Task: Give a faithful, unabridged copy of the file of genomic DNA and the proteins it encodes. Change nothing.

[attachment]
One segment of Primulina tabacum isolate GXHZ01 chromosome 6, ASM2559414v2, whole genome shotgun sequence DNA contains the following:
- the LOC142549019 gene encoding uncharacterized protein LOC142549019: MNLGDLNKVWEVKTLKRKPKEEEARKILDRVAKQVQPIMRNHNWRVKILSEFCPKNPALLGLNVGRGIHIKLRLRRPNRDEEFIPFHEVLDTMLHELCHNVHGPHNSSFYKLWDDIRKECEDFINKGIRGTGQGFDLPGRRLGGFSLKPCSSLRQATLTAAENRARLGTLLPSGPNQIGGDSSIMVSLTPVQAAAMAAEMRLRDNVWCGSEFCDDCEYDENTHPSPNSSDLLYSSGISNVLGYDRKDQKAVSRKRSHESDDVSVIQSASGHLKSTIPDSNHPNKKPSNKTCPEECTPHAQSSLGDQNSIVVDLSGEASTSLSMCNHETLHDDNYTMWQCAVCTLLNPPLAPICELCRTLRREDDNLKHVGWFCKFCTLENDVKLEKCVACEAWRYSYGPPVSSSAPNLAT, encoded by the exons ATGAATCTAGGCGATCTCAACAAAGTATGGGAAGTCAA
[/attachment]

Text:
One segment of Primulina tabacum isolate GXHZ01 chromosome 6, ASM2559414v2, whole genome shotgun sequence DNA contains the following:
- the LOC142549019 gene encoding uncharacterized protein LOC142549019: MNLGDLNKVWEVKTLKRKPKEEEARKILDRVAKQVQPIMRNHNWRVKILSEFCPKNPALLGLNVGRGIHIKLRLRRPNRDEEFIPFHEVLDTMLHELCHNVHGPHNSSFYKLWDDIRKECEDFINKGIRGTGQGFDLPGRRLGGFSLKPCSSLRQATLTAAENRARLGTLLPSGPNQIGGDSSIMVSLTPVQAAAMAAEMRLRDNVWCGSEFCDDCEYDENTHPSPNSSDLLYSSGISNVLGYDRKDQKAVSRKRSHESDDVSVIQSASGHLKSTIPDSNHPNKKPSNKTCPEECTPHAQSSLGDQNSIVVDLSGEASTSLSMCNHETLHDDNYTMWQCAVCTLLNPPLAPICELCRTLRREDDNLKHVGWFCKFCTLENDVKLEKCVACEAWRYSYGPPVSSSAPNLAT, encoded by the exons ATGAATCTAGGCGATCTCAACAAAGTATGGGAAGTCAA